Subscribe to DSC Newsletter

I have a Bachelor of Science with a specialization in Statistics. What technical skills can i learn to make my job candidacy more appealing to companies that search for people with my backround? i am very interested in a career in the pharma/health industry, but would consider applying to any other field.

Views: 103

Replies are closed for this discussion.

Replies to This Discussion

1) SAS certification!
2) Graduate School (PhD).
3) More SAS certification!
There's a link at the bottom of the Bridge Main page:

There's a # of interesting links from there for you to follow, including
- SAS careers in healthcare:
- SAS in pharma:

As well as SAS certification.

BTW, if you want to be a more of a 'statistician' rather than primarily a SAS programmer, then you should seriously consider grad school.
I've been consulting in statistics for five years. I've learned alot of advanced methods. Oddly enough some of the simple courses have been the most valuable in terms of consulting projects. In rank order with $ being the criteria:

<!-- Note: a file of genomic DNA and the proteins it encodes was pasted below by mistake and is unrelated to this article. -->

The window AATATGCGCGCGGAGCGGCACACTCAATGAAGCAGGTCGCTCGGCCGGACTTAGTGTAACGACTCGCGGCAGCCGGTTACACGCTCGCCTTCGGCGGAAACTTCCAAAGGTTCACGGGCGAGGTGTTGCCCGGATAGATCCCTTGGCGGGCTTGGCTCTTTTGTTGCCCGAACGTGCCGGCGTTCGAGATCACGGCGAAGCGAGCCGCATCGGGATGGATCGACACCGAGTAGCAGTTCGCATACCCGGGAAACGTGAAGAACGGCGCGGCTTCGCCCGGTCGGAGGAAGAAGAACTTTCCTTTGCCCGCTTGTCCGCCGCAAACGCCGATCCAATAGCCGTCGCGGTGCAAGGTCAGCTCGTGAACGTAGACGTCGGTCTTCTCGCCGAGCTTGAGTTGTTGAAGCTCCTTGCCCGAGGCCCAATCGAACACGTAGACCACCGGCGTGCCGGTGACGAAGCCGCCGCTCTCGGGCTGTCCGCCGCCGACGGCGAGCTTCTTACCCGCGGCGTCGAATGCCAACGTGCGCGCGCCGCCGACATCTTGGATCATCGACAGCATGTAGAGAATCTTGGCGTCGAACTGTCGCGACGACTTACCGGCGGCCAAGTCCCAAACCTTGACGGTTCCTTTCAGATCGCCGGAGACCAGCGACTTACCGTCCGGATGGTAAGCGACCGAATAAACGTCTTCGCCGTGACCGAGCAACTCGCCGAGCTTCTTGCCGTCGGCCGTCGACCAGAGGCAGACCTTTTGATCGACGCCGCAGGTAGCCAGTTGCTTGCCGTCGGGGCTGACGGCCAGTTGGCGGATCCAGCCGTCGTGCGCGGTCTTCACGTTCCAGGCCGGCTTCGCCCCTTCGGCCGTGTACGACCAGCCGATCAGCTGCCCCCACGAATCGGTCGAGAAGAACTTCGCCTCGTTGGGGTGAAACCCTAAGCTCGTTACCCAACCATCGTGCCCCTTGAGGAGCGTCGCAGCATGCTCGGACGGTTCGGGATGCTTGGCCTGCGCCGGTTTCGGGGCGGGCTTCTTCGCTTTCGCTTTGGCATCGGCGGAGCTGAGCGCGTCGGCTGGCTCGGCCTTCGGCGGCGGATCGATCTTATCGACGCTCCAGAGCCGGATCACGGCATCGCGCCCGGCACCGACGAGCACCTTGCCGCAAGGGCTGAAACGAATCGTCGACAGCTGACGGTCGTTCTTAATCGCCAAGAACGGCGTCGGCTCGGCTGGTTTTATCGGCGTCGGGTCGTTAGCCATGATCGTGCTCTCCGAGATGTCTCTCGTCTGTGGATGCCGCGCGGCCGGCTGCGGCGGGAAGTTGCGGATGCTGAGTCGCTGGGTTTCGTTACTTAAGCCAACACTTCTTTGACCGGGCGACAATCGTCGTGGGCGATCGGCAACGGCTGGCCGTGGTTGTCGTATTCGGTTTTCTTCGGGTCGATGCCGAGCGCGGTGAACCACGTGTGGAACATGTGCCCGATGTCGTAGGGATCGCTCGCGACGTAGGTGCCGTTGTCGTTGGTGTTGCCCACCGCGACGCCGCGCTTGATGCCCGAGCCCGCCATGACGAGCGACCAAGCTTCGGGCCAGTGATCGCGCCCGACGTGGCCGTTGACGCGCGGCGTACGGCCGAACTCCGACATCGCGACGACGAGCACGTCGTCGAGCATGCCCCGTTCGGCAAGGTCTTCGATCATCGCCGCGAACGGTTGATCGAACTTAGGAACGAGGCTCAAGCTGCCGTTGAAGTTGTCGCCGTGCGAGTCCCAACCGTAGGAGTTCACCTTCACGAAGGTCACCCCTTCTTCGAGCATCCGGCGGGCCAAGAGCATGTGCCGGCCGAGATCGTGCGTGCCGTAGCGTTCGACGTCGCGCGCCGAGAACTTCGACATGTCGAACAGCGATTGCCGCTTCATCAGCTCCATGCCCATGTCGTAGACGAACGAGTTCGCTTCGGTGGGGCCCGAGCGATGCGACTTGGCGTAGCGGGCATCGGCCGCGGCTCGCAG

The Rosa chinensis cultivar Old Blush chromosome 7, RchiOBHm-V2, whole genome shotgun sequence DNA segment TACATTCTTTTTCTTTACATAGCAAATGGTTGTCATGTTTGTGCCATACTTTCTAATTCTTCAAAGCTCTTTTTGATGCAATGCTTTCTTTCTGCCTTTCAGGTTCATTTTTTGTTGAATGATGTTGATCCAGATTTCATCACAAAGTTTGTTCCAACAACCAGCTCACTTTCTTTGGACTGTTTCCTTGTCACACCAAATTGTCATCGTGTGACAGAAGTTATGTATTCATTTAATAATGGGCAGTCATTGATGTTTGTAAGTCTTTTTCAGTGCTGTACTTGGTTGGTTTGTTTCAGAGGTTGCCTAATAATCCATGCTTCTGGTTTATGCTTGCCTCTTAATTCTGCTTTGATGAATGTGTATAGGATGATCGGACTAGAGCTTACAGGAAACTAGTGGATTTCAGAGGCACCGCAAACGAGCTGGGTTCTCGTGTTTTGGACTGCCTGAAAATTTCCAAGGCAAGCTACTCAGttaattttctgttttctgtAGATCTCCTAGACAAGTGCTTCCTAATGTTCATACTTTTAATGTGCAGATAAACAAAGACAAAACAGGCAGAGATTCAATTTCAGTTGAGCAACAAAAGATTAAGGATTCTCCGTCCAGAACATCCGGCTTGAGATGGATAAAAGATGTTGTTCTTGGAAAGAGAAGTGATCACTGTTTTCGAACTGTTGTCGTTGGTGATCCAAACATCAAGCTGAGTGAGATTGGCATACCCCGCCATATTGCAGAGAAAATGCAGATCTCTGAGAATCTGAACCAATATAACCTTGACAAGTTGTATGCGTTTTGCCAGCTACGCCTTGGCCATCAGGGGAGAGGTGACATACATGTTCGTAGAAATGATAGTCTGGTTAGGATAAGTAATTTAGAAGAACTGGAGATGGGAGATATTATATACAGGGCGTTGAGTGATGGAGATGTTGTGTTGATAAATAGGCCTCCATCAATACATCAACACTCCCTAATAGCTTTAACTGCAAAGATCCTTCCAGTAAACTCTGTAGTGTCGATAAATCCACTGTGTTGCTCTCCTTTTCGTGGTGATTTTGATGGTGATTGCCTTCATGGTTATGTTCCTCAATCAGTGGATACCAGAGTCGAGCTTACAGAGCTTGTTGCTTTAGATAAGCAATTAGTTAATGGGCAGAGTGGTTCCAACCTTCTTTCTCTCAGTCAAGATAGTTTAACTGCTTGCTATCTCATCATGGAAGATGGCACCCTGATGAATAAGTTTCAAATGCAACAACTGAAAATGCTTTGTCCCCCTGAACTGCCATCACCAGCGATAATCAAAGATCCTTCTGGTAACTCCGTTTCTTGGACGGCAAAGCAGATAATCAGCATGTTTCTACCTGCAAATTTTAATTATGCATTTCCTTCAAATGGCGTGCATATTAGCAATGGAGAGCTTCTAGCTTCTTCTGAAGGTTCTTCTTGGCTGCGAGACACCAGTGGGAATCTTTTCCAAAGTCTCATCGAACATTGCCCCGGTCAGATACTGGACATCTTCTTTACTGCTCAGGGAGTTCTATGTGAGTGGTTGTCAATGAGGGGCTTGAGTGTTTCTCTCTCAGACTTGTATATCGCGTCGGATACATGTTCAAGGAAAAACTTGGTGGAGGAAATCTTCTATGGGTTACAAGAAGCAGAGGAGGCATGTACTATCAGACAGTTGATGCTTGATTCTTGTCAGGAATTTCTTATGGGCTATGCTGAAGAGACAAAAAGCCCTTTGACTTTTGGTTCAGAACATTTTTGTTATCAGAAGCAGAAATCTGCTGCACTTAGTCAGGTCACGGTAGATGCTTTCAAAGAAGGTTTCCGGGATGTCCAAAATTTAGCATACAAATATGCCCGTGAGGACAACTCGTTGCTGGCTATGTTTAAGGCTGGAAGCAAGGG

Generalized Linear Models
Experimental Design
Plots and Graphs and Tables(some projects are entirely plots and tables!)

Coming in close behind...multivariate metnhods(clustering)

Clients are usually fascinated by advanced methods and sometimes intimidated. Bayesian statistics is immensely valuable yet sometimes intimidates people. I love time series but I never get a call for it. I can do MCMC but clients dont know what it is so they dont ask.

So if I were you I would take a course in sampling if you dont have it, followed by generalized linear models, make sure you can do the bootstrap. After that round off the edges with some Bayesian statistics, just for fun. Sometimes the people hiring you are themselves statisticians. Some places have certain softwares in place and hire people with those skils. So try to know how to use two or three different packages ie SAS, R etc


First off, pick your industry and level. If your are planning on going into pharma or any kind of research, Ph.D.'s rule. If you want to go into other areas, a Ph.D. isn't so necessary. However, a MS in stats is pretty much required.

If you don't want formal degrees then you are looking at data work and not so much stat work. Either learn SAS and preferably get certification in it, or get really good at SQL. R may be another good option.


On Data Science Central

© 2020 is a subsidiary and dedicated channel of Data Science Central LLC   Powered by

Badges  |  Report an Issue  |  Privacy Policy  |  Terms of Service